I have faced this problem many times. First, I thought it has something to do with laptop model and brand but later I came to know that same hardware with different OS was having different results.

Laptop using Windows, Windows 8 to be more specific were recieving wifi signal more easily than in my linux-based laptop(ubuntu 13.10).

Why is this? Is there any solution to this?

  • 1
    I'veseen this a few times, too. My suspicion is that either (a) Windows isn't telling the truth, (b) the driver isn't telling Windows the truth (c) the Windows driver takes advantage of the wireless hardware better than the Linux driver.
    – user732
    Nov 9, 2013 at 19:11
  • I am having this experience. Set up Thnkpad T420 with 16.04 side by side with Windows 7. The 5G signal is strong with 7 and middling with 16.04. Checked the driver and 16.04 is using Intel latest driver for Centrino 6300N. Speedtest shows 7 at 100mbps and 16.04 at 25mbps. This is not a solution. I am giving up and accepting that 16.04 is not going to download at the same rate as 7 with the T420. Dec 10, 2016 at 13:56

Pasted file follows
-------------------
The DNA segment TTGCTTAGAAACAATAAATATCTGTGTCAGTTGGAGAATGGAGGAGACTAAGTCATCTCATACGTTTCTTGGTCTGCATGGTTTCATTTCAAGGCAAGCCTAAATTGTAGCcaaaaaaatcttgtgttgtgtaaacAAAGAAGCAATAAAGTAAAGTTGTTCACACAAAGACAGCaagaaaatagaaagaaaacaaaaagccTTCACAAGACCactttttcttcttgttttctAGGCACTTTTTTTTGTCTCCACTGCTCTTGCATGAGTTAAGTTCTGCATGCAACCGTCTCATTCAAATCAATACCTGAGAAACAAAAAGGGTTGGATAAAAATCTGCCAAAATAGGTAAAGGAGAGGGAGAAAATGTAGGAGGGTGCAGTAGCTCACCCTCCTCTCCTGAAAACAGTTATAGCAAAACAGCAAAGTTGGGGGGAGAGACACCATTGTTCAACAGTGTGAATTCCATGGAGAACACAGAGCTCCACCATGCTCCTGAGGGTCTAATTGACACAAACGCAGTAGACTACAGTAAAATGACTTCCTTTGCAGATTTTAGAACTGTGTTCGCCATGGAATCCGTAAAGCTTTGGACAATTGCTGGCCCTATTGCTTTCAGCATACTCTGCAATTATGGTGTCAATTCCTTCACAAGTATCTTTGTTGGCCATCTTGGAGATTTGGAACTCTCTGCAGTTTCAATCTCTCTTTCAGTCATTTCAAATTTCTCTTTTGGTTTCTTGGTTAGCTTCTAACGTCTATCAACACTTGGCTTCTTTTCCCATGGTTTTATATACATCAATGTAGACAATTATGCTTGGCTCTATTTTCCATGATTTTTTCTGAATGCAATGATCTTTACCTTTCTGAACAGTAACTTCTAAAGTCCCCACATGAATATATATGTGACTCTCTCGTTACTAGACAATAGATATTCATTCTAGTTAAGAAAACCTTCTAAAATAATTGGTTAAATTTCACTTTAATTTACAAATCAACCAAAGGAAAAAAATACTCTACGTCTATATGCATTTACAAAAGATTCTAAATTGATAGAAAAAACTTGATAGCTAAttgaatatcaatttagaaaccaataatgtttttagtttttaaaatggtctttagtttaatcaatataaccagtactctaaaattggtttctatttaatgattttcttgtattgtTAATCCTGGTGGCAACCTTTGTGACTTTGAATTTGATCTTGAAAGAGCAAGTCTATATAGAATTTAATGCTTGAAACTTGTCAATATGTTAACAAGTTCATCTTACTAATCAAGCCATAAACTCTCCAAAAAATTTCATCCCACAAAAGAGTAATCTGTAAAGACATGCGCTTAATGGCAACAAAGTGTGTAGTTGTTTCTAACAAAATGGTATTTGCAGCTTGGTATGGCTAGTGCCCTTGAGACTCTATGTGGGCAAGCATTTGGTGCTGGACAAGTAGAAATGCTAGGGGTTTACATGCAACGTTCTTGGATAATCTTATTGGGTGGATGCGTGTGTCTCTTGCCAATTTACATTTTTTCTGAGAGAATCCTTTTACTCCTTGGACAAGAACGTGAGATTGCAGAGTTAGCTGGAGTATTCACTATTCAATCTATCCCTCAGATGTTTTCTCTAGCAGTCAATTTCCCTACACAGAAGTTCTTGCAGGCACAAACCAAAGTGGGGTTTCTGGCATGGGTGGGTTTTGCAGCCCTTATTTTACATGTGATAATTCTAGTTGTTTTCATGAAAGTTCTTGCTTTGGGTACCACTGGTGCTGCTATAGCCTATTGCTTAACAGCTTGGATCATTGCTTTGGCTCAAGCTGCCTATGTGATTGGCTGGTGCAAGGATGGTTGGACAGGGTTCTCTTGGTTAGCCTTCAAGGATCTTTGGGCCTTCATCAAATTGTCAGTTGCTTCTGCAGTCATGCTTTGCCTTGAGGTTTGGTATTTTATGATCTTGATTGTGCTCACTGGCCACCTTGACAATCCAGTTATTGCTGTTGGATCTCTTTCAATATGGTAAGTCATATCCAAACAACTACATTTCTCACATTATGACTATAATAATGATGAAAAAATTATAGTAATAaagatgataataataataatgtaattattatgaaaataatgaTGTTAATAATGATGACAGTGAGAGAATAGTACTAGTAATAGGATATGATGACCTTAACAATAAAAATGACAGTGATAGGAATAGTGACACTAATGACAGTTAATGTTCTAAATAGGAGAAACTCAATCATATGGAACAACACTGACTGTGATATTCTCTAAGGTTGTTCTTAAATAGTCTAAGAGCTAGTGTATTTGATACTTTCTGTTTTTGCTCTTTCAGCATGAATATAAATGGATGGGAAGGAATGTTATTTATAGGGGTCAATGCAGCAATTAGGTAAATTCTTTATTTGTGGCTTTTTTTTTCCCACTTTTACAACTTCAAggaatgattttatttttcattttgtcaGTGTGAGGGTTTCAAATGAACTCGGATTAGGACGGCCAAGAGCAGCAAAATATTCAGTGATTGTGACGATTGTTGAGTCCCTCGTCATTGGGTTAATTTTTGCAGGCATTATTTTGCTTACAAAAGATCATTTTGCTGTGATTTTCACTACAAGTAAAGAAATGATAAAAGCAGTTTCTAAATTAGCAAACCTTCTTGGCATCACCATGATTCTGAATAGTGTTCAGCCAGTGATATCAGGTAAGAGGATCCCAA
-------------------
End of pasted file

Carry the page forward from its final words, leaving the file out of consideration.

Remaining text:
1 Answer 1


Many wireless card manufacturers support only Windows or Mac OS platforms. When developing drivers to integrate the hardware with the operating system, they focus solely on these platforms. This leaves Linux-based distros on their own.

Some wireless vendors release the specs to the open source community so they can write drivers for Linux, while other drivers are reverse-engineered by the community. Because there's no official support, some of these drivers can be quite buggy. For my desktop running Ubuntu 10.04, I just simply gave up and ran an ethernet cable up the stairs from the router.

However, there are wireless cards that work well with Ubuntu. When deciding to run Ubuntu or some other Linux distro on a computer, it helps to select hardware known to be Linux-compatible.

Ubuntu's Help Docs - Wireless Cards Supported lists all of the wireless cards by vendor and then by model. It will tell you if the card is supported, how well it works, what it takes to install and configure the drivers, and how to troubleshoot.

In my experience, using cards that work out of the box are best. Not only is installation easier, but the cards generally continue to work as you update your system.

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